INDIANAPOLIS — State lawmakers have spent the past two months debating about 1,000 bills proposed by legislators across the state.

They’re charged with passing a two-year state budget, finding funding for preschool programs and money for road improve projects for the state’s interstates and highways.

This week marked the halfway point of this year’s meeting of the Indiana General Assembly, when bills have passed the first set of hurdles they face on their way to becoming law.

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Now, proposals that were approved in the House move to the Senate and vice versa, where they’ll face scrutiny by lawmakers in the opposite chamber.

Rep. Robert Cherry, R-Greenfield, Sen. Mike Crider, R-Greenfield, Rep. Sean Eberhart, R-Shelbyville, and Rep. Brian Bosma, R-Indianapolis, who represent Hancock County, have proposed about 45 bills among them since the start of the session.

The topics and issues they address differ widely, from alcohol sales on Sunday to insurance.

Identifying veterans, surviving spouses

Bill number: Senate Bill 382

Author: Sen. Mike Crider, R-Greenfield

Proposal: Originally, the bill waived the driver’s license and identification card renewal fee for veterans who agreed to include their military status on their ID. The bill was penned in hopes of tracking veterans more easily so federal agencies could notify them of benefits they’re owed. The bill provided the same benefit for surviving spouses’ IDs following the veteran’s death. After lawmakers learned waiving those fees would cost an estimated $918,000 in state revenue loss, the bill was amended and language to waive those fees was deleted.

Status: Pending — the bill passed the Senate 47-2 and was sent to the House, where it’s been referred to the roads and transportation committee for consideration. Cherry is sponsoring the proposal in his chamber.

Allowing Sunday alcohol sales

Bill number: House Bill 1433

Author: Rep. Sean Eberhart, R-Shelbyville

Proposal: The legislation allows for Sunday carry-out sales of alcohol. For years, lawmakers have lobbied for Sunday alcohol sales; a bill to legalize Sunday sales is proposed annually, but the proposal has yet to get the votes needed to become law.

Status: Dead — the bill was assigned to the House committee on public policy but didn’t move forward. A similar bill, Senate Bill 83, authored by Sen. Phillip Boots, R-Crawfordsville, also didn’t get the approval needed to move forward.

Protecting innocent policy holders

Bill number: Senate Bill 233

Author: Sen. Mike Crider, R-Greenfield

Proposal: The bill requires insurance companies to cover intentional property damage (like a purposely set house fire) if the co-policy holder was not involved in the incident. The bill aims to protect policy holders whose property is purposely damaged in a domestic dispute. Crider has penned the bill every year since first getting elected in 2012. The bill requires the innocent policy holder whose claim is paid to cooperate with any related police investigations and prosecution.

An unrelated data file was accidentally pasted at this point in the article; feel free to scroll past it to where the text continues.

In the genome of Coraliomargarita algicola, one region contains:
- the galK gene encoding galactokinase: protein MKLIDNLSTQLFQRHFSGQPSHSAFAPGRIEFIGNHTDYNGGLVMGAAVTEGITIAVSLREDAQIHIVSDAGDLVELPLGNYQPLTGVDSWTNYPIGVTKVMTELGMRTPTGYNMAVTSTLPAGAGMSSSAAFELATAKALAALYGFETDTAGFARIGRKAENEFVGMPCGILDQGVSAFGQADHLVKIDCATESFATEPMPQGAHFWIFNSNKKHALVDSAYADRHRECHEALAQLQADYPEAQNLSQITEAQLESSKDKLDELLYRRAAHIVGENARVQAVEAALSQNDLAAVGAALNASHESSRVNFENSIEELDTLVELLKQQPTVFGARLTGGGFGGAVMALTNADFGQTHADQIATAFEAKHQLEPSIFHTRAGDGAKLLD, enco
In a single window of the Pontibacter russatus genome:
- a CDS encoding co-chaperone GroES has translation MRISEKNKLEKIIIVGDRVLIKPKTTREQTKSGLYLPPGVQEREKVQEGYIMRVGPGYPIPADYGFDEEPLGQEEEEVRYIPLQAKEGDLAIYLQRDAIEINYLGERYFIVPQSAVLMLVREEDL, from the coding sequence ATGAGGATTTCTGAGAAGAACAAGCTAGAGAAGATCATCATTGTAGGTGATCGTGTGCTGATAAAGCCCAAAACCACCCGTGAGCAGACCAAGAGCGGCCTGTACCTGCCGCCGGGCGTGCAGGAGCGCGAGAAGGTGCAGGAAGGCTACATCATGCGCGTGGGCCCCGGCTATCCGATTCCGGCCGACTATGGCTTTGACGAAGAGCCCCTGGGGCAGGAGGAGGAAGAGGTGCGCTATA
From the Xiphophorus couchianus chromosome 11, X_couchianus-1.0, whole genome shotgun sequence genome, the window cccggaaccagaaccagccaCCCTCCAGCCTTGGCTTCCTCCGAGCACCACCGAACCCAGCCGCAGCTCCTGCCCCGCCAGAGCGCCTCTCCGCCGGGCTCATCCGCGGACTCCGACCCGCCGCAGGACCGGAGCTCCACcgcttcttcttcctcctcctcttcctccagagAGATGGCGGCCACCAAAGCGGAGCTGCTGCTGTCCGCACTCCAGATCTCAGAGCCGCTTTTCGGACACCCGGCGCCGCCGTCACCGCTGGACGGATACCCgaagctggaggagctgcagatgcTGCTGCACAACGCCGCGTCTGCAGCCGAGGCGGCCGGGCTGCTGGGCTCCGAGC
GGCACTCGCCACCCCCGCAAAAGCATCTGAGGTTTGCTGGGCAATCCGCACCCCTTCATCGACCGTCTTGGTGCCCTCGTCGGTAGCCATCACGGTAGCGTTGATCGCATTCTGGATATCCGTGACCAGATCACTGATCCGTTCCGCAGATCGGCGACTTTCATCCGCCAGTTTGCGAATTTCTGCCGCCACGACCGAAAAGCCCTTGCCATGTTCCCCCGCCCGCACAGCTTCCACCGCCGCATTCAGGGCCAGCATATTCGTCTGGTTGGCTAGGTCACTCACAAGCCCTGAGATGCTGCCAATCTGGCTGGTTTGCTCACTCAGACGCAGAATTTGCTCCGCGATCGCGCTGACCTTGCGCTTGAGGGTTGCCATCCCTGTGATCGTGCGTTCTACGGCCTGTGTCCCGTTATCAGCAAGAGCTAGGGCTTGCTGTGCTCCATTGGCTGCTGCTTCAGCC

Status: Pending — the bill passed the full Senate 48-0 and was sent to the House, where it’s been referred to the insurance committee for consideration.

Abolishing the superintendent of public instruction office

Bill number: House Bill 1005

Author: Rep. Brian Bosma, R-Indianapolis

Proposal: The bill abolishes the state superintendent of public instruction office, which is currently an elected position, effective in 2021, after current superintendent Jennifer McCormick’s first term ends. Instead, the governor would appoint a secretary of education. The bill follows four years of contention between Republican state leaders and former Superintendent of Public Instruction Glenda Ritz, a Democrat.

Status: Pending — the bill passed the House 68-29 and was sent to the Senate, where it’s been assigned to the rules and legislative procedure committee for consideration.

Increasing penalties for exploiting vulnerable adults

Bill number: Senate Bill 234

Author: Sen. Mike Crider, R-Greenfield

Proposal: The legislation increases the penalties for exploiting a dependent or an endangered adult. For example, a caregiver who steals $10,000 or less from the adult in their care would face a Level 6 felony rather than a Class A Misdemeanor, the penalty allowed by current Indiana law. A caregiver who takes $150,000 or more would face a Level 3 felony, increased from a Level 6.

Status: Dead — the bill was assigned to Senate corrections and criminal law committee; it didn’t advance out of that committee to the full Senate for a vote.

Designating the state insect

Bill number: House Bill 1034

Author: Rep. Robert Cherry, R-Greenfield

Proposal: The bill would make the Say’s Firefly, named for Indiana entomologist Thomas Say, who first described the firefly, the official state insect. Cherry penned the bill for a group of elementary students in West Lafayette who petitioned the state to make the change as part of a class project.

Status: Dead — The legislation was assigned to the House natural resources committee; it didn’t advance out of that committee to the full Senate for a vote.

Adjusting advertising signs

Bill number: House Bill 1101

Author: Rep. Robert Cherry, R-Greenfield

Proposal: The legislation allows owners of billboards and advertising signs to relocate or readjust a sign’s height if visibility is obstructed. Should the readjusted height or location violate a county’s zoning ordinance, the county or municipality must grant a special exception.

Status: The bill passed the House 68 to 22 and was sent to the Senate, where it’s been assigned to the local government committee for consideration.

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Samm Quinn is a reporter at the Greenfield Daily Reporter. She can be reached at 317-477-3275 or squinn@greenfieldreporter.com.